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Celebrating Christmas as a non-Christian

By Monday, December 24, 2012


I love Christmas! But as an atheist  it may seems a little weird for me, or any other non-christian to be celebrating Christmas. Some Christians even seem to find it offensive that people like me want to participate in this holiday. So why am I celebrating a Christian holiday if I'm not a Christian?

First, my parents comes from a Christian nation, and they grew up celebrating Christmas, and so I did to. You could say I am a "culturally Christian Atheist" as Richard Dawkins puts it. I'm not sure if my parent's grew up going to church or were baptized, but my sisters and I have never practiced a religion. But Christmas is fun, it's something to look forwards to when the nights are long and the days are cold, and I have lots of happy childhood memories of it.

Second, holidays, traditions, cultures and religion evolved and borrow from each other. Christmas evolved from pagan (let's be clear, pagan is a kind of religion, not a single specific religion) traditions celebrating the solstice and rebirth.

I'm not going to get into a big history lesson here, but here are some of the other traditions Christmas has borrowed from:


So essentially, a single religion or tradition cannot claim Christmas - including Christianity!

Third, even amongst Christians there are so many non religious ways to celebrate. Santa Claus does not appear in any official church doctrine that I'm aware of.  The whole season is full of folkloric, quasi religious figures. Here in Germany children celebrate December 6th as St. Nikolas Day, where they leave their shoes out overnight and he fills with Chocolate for the (as well as Santa Claus visiting Christmas Eve while they're at church!). They also celebrate Advent on the four Sundays leading up to Christmas by lighting candles, eating cookies and singing carols. Boxing day is more heavily celebrated here than it was amongst my American friends.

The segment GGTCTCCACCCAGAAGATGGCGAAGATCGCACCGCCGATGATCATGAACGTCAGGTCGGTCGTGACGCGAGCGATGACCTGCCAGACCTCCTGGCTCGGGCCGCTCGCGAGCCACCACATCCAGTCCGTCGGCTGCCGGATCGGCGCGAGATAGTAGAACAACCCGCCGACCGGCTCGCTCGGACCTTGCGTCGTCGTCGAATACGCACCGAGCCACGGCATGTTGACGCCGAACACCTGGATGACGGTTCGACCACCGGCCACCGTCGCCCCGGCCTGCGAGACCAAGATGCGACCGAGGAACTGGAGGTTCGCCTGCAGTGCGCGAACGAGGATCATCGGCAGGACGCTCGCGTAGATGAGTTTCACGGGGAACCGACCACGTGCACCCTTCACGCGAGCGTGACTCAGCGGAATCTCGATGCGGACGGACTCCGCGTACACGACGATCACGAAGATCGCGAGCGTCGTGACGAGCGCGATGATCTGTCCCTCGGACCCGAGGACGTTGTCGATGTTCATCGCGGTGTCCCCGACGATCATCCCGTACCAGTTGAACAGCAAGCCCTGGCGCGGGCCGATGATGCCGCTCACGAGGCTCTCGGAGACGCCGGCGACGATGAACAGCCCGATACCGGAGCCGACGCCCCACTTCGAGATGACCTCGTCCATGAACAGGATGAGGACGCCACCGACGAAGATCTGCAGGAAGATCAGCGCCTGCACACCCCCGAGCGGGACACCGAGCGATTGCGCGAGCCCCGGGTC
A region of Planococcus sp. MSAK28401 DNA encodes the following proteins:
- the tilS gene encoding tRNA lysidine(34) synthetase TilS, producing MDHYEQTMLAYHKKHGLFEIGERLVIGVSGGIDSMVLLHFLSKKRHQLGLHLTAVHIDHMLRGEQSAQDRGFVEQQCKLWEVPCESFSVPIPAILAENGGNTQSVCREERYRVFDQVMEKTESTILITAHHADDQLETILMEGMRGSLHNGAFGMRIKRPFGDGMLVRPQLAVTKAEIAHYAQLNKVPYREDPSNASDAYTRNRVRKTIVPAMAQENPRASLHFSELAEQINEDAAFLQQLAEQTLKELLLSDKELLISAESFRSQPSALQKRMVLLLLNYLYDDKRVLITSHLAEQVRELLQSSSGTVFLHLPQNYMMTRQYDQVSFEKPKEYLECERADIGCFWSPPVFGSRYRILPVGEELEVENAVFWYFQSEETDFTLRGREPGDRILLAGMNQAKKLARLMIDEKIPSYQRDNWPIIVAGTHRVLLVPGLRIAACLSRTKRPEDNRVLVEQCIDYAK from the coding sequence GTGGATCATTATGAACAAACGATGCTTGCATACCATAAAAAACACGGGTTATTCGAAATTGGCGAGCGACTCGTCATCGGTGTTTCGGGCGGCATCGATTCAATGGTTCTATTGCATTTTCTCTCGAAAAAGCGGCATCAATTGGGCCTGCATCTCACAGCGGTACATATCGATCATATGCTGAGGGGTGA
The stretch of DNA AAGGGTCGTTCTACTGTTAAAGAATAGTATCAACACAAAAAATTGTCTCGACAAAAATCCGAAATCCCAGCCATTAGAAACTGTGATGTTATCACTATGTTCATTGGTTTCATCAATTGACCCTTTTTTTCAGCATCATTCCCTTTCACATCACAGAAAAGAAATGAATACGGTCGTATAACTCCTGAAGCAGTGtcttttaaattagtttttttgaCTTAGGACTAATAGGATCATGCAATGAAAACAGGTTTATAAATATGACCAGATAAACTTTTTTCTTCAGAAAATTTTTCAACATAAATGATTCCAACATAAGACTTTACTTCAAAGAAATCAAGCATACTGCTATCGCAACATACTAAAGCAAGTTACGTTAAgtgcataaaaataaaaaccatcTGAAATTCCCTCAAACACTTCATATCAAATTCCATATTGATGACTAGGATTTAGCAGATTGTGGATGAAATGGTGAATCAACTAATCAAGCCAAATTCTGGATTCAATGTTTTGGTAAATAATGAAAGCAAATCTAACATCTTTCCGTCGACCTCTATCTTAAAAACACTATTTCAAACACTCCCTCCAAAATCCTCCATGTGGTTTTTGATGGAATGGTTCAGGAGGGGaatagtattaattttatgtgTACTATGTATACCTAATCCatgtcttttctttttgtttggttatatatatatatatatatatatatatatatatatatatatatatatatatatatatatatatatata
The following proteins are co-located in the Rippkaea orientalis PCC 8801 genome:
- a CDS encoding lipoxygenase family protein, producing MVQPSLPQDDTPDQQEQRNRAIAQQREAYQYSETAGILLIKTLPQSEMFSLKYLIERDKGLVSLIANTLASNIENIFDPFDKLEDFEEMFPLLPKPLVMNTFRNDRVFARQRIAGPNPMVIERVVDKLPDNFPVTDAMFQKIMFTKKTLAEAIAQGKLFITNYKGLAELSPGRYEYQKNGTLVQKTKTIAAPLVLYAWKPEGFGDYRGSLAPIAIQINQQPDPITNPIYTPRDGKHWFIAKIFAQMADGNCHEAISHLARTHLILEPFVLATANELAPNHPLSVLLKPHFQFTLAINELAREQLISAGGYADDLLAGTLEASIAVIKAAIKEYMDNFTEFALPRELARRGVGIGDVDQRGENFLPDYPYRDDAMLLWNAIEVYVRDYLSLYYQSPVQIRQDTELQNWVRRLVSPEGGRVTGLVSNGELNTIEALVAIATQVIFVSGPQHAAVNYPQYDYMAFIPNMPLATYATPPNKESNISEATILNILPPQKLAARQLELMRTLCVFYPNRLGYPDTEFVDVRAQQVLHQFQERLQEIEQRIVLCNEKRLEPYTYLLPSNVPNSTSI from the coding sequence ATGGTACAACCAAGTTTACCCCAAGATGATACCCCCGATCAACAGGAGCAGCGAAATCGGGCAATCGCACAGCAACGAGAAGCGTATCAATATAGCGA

The south of Germany, Austria and neighboring countries recognize a sort of anti-St Nikolas figure in Krampus, who instead of leaving coal for naughty Children, carried them away in a Sack.

Krampus looks like he'd be right at home on a black metal album cover:

Pretty crazy, huh? I'm too far North for any Krampi, but I'd love to see a Krampus Parade one day!

Of course there are plenty of other non-religious or at least non Christian ways we Americans celebrate Christmas, which brings me to my fourth point: Christmas is evolving beyond Christianity, and has taken on more significance than just commemorating Christ's birth. Santa Claus, Elves who makes toys, Christmas trees, stockings, Reindeer, Rudolph, Snowmen, exchanging presents, visiting family, and all that delicious food (oh, the food) are all non religious ways we celebrate Christmas.

But there's also less superficial trademarks a non-religious Christmas has acquired. Ask what The Spirit of Christmas is and I bet most answers you get won't be (or just be) about Jesus. Christmas is about family, about compassion, about how it's better to give than to receive, about generosity, about helping one another out. I'm not saying a religious holiday can't be include these too, but these are all ideas and traits that are not dependent on religion and are separate from commemorating Jesus's Birth.

As Christmas becomes more and more secular, it's moving away from celebrating the birth a specific religious figure, and towards celebrating togetherness, family, friendship, and reliving childhood memories.  (and don't forget the food!)

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